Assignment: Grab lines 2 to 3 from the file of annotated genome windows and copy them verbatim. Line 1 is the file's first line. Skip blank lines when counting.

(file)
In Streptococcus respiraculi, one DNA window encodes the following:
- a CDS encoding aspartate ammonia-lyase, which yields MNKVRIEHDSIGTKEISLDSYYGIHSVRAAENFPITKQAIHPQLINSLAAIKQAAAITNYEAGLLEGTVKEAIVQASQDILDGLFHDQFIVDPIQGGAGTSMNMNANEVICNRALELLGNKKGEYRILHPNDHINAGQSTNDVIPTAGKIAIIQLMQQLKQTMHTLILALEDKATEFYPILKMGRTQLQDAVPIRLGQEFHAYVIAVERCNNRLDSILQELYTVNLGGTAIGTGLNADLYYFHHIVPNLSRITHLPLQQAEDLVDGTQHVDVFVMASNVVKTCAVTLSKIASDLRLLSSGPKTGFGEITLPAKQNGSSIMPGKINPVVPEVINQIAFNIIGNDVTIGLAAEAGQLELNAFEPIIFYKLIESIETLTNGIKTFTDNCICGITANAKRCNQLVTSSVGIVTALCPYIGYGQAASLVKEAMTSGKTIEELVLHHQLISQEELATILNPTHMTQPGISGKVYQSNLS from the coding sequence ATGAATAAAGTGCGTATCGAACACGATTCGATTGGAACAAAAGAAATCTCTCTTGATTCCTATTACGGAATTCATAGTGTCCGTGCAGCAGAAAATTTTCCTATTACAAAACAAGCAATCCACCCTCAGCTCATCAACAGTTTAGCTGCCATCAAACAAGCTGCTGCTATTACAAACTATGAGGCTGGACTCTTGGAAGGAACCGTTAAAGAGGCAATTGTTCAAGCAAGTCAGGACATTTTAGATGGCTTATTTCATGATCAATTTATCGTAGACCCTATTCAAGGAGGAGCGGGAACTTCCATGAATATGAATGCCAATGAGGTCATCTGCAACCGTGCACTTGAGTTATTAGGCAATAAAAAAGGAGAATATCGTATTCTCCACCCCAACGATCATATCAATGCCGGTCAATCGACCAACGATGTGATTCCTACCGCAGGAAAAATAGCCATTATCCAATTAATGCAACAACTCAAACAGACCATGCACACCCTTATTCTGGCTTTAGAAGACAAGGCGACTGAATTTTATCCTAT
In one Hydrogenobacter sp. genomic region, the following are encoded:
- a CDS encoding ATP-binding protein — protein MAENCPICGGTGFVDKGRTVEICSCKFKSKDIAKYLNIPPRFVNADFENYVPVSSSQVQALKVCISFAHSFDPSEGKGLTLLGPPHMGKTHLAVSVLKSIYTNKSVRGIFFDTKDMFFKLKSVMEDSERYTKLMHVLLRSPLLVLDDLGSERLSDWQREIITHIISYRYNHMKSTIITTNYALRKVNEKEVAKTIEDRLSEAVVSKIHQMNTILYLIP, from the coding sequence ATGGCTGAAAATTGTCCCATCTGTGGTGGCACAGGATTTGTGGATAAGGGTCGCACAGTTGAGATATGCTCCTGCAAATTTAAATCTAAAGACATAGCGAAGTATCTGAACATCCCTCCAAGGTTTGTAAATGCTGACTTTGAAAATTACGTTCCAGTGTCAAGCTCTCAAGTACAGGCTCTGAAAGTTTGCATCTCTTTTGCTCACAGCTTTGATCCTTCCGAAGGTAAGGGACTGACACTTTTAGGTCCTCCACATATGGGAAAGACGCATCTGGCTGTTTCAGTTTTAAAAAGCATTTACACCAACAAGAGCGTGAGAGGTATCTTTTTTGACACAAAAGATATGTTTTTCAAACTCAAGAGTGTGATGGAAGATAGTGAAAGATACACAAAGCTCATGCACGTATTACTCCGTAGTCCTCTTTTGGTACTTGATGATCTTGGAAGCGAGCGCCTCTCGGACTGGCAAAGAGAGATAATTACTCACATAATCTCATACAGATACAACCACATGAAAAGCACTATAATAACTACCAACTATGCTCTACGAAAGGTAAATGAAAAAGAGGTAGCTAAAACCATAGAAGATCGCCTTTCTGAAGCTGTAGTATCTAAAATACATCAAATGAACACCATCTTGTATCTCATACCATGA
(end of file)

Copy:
- a CDS encoding aspartate ammonia-lyase, which yields MNKVRIEHDSIGTKEISLDSYYGIHSVRAAENFPITKQAIHPQLINSLAAIKQAAAITNYEAGLLEGTVKEAIVQASQDILDGLFHDQFIVDPIQGGAGTSMNMNANEVICNRALELLGNKKGEYRILHPNDHINAGQSTNDVIPTAGKIAIIQLMQQLKQTMHTLILALEDKATEFYPILKMGRTQLQDAVPIRLGQEFHAYVIAVERCNNRLDSILQELYTVNLGGTAIGTGLNADLYYFHHIVPNLSRITHLPLQQAEDLVDGTQHVDVFVMASNVVKTCAVTLSKIASDLRLLSSGPKTGFGEITLPAKQNGSSIMPGKINPVVPEVINQIAFNIIGNDVTIGLAAEAGQLELNAFEPIIFYKLIESIETLTNGIKTFTDNCICGITANAKRCNQLVTSSVGIVTALCPYIGYGQAASLVKEAMTSGKTIEELVLHHQLISQEELATILNPTHMTQPGISGKVYQSNLS from the coding sequence ATGAATAAAGTGCGTATCGAACACGATTCGATTGGAACAAAAGAAATCTCTCTTGATTCCTATTACGGAATTCATAGTGTCCGTGCAGCAGAAAATTTTCCTATTACAAAACAAGCAATCCACCCTCAGCTCATCAACAGTTTAGCTGCCATCAAACAAGCTGCTGCTATTACAAACTATGAGGCTGGACTCTTGGAAGGAACCGTTAAAGAGGCAATTGTTCAAGCAAGTCAGGACATTTTAGATGGCTTATTTCATGATCAATTTATCGTAGACCCTATTCAAGGAGGAGCGGGAACTTCCATGAATATGAATGCCAATGAGGTCATCTGCAACCGTGCACTTGAGTTATTAGGCAATAAAAAAGGAGAATATCGTATTCTCCACCCCAACGATCATATCAATGCCGGTCAATCGACCAACGATGTGATTCCTACCGCAGGAAAAATAGCCATTATCCAATTAATGCAACAACTCAAACAGACCATGCACACCCTTATTCTGGCTTTAGAAGACAAGGCGACTGAATTTTATCCTAT
In one Hydrogenobacter sp. genomic region, the following are encoded: